Photo: TTI's NetBuoy (Courtesy of Wave Energy Scotland)

TTI recovers NetBuoy after half-year trial in Scottish waters

Tension Technology International (TTI) has retrieved its NetBuoy following six months of sea trials in the Cromarty Firth.

Photo showing TTI's NetBuoy (Courtesy of Wave Energy Scotland)
TTI’s NetBuoy (Courtesy of Wave Energy Scotland)

The trials served to assess the effect of NetBuoy’s long-term exposure to sea water, environmental loading, biofouling and UV and ozone, TTI said earlier.

The NetBuoy was installed and subsequently recovered by Scottish-based marine support services provider PSG Marine & Logistics, TTI informed.

Sea trials represent only one element of TTI’s multifaceted project, according to the company, as it announced the return to the wave tank next month to demonstrate the applicability of NetBuoy to different wave energy converter types.

Ben Yeats, project manager at TTI, said: “These important sea trials would not have been possible without local support, with special mention for the Port of Cromarty Firth who were very accommodating from the outset and helped facilitate site selection suitable for six-month deployment”.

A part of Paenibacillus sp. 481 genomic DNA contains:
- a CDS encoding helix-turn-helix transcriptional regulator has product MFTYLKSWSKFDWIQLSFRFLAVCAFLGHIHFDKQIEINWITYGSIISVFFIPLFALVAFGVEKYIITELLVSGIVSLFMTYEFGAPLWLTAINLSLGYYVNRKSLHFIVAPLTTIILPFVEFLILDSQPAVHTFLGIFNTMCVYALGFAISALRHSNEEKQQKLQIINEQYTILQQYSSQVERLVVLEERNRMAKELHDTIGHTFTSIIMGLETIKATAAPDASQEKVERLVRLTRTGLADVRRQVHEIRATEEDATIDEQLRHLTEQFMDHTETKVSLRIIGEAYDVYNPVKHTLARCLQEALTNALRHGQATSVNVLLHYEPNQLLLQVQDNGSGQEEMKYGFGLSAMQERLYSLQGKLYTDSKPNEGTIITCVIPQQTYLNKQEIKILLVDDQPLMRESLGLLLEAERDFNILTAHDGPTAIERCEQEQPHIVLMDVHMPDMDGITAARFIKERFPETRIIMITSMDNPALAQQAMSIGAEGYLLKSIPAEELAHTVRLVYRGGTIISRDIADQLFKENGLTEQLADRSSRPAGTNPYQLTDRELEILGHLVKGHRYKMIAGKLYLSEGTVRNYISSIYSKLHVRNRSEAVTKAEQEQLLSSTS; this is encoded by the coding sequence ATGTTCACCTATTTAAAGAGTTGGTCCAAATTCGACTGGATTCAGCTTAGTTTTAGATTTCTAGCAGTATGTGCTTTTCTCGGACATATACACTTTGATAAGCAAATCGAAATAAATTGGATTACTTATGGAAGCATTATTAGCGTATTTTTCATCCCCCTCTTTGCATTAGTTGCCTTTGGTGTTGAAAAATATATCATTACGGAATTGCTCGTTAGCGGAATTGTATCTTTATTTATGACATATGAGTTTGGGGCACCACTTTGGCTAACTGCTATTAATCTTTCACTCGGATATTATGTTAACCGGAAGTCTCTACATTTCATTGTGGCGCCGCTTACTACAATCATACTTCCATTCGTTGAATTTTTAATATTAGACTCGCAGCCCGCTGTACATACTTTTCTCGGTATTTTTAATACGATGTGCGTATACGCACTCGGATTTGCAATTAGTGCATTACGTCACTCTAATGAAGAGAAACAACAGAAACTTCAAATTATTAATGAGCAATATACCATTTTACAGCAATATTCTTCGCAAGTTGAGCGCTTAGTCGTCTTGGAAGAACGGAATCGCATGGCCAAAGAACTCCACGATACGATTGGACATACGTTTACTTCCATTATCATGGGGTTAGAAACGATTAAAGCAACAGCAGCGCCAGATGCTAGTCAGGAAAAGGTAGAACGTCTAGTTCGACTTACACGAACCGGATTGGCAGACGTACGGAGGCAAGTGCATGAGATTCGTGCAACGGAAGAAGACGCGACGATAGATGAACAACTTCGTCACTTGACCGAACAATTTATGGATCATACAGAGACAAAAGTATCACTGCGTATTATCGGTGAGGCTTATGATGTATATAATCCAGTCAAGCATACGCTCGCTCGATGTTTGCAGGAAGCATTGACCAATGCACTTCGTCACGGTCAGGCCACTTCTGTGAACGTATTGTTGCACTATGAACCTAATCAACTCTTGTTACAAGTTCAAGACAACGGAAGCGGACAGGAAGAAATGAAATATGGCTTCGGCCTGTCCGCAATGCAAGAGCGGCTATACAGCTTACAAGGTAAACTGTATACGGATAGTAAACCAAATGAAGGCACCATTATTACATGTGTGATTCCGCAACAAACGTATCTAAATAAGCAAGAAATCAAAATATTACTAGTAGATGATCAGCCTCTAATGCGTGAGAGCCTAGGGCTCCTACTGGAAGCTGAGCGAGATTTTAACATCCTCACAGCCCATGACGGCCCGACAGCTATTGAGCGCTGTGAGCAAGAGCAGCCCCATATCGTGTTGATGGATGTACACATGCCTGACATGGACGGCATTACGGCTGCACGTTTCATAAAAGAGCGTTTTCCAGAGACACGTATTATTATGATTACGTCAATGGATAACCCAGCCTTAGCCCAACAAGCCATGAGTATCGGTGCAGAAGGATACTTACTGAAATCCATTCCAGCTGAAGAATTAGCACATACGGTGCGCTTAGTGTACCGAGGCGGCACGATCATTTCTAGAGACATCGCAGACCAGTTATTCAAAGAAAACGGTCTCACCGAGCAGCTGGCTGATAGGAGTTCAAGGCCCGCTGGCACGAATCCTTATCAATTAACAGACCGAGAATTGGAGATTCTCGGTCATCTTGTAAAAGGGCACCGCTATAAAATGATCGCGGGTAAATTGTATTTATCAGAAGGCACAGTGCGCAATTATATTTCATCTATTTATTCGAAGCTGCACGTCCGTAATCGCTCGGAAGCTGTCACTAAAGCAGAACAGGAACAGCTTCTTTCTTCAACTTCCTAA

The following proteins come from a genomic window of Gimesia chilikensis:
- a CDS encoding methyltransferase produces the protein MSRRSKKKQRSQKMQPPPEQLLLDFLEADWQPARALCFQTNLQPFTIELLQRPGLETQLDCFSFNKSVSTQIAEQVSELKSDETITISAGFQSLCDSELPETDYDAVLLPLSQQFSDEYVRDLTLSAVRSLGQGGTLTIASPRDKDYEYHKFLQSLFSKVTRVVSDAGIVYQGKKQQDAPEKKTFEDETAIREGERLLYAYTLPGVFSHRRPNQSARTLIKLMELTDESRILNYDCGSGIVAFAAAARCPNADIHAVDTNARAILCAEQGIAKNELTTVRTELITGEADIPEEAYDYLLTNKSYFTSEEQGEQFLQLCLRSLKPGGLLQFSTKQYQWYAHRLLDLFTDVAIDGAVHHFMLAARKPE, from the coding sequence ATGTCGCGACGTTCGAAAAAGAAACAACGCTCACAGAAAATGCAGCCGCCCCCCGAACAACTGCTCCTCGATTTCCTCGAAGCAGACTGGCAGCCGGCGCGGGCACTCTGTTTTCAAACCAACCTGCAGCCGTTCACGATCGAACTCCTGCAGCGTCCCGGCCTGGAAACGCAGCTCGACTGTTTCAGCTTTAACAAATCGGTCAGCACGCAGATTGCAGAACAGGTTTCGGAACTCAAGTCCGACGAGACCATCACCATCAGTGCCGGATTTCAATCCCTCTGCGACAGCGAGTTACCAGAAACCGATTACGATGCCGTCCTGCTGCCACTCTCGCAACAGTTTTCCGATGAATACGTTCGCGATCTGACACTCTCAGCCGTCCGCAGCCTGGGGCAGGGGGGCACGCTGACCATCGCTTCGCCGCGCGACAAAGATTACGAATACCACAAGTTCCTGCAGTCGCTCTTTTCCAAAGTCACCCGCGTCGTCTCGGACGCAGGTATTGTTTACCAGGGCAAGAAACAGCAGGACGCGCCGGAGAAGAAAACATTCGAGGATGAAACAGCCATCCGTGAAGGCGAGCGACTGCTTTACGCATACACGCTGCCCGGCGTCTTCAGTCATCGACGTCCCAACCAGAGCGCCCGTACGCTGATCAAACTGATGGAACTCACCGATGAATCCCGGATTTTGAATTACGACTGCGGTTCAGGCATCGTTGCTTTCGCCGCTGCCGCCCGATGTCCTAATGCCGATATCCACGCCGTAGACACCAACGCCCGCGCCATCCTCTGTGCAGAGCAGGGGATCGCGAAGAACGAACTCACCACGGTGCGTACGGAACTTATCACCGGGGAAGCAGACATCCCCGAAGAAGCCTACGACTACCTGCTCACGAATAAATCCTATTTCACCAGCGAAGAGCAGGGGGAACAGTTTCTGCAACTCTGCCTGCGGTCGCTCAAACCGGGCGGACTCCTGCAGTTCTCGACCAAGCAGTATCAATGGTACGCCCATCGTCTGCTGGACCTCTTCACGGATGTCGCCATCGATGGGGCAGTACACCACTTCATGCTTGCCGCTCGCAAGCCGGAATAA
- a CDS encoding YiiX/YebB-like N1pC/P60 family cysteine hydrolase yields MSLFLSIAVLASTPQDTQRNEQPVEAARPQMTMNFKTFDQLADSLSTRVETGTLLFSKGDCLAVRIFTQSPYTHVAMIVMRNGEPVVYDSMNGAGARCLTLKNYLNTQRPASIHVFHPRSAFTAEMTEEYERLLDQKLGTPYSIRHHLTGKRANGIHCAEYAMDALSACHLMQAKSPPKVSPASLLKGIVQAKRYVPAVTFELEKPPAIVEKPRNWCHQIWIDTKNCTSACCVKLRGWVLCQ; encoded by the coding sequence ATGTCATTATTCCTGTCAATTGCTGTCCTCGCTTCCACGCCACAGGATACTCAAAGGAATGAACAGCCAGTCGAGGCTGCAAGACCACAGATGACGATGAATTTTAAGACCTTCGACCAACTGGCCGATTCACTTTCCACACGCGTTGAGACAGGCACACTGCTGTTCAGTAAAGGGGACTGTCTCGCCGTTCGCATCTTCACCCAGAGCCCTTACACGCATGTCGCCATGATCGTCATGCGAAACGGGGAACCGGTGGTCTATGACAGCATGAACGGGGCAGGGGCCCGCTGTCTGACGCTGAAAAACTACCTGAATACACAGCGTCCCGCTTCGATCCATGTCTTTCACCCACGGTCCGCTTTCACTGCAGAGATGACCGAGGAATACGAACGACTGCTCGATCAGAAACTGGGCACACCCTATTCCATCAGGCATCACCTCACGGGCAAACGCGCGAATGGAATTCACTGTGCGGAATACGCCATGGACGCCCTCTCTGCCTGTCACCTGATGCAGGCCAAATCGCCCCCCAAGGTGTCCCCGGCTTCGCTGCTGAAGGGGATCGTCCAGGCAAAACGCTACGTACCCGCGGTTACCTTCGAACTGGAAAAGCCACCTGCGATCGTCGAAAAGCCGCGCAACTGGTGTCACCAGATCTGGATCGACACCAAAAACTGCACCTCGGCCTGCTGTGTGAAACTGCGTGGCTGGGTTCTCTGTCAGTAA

NetBuoy integrates two enabling technologies for cost competitive wave energy – impermeable membranes to manufacture buoyant modules, and fibre rope nets to encapsulate the buoyant modules.

The net applies distributed restraint loads and agglomerates them back to structural ‘hard’ points.

This is essential in enabling the use of membrane buoyant modules as they cannot be restrained otherwise.

TTI said that for NetBuoy its own proprietary net design was used, in combination with off-the-shelf Yokohama fender, supplied by James Fisher and Sons’ division Fendercare Marine.

The long-term vision for the proposed solution is integration into wave energy converters, utilising the NetBuoy to provide the prime mover water plane, swept volume and buoyancy requirements, according to Wave Energy Scotland, which supported the project through its Structural Materials and Manufacturing Processes call.